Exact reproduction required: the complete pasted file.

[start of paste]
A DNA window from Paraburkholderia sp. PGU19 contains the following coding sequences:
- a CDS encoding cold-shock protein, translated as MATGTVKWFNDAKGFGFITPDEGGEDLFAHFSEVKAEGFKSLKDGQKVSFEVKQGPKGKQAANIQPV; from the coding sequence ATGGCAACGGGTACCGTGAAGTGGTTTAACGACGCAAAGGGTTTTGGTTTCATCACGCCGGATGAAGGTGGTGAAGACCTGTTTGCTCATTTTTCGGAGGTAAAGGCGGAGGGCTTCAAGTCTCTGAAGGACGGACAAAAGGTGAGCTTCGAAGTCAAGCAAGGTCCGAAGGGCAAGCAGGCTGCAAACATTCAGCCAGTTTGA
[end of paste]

A DNA window from Paraburkholderia sp. PGU19 contains the following coding sequences:
- a CDS encoding cold-shock protein, translated as MATGTVKWFNDAKGFGFITPDEGGEDLFAHFSEVKAEGFKSLKDGQKVSFEVKQGPKGKQAANIQPV; from the coding sequence ATGGCAACGGGTACCGTGAAGTGGTTTAACGACGCAAAGGGTTTTGGTTTCATCACGCCGGATGAAGGTGGTGAAGACCTGTTTGCTCATTTTTCGGAGGTAAAGGCGGAGGGCTTCAAGTCTCTGAAGGACGGACAAAAGGTGAGCTTCGAAGTCAAGCAAGGTCCGAAGGGCAAGCAGGCTGCAAACATTCAGCCAGTTTGA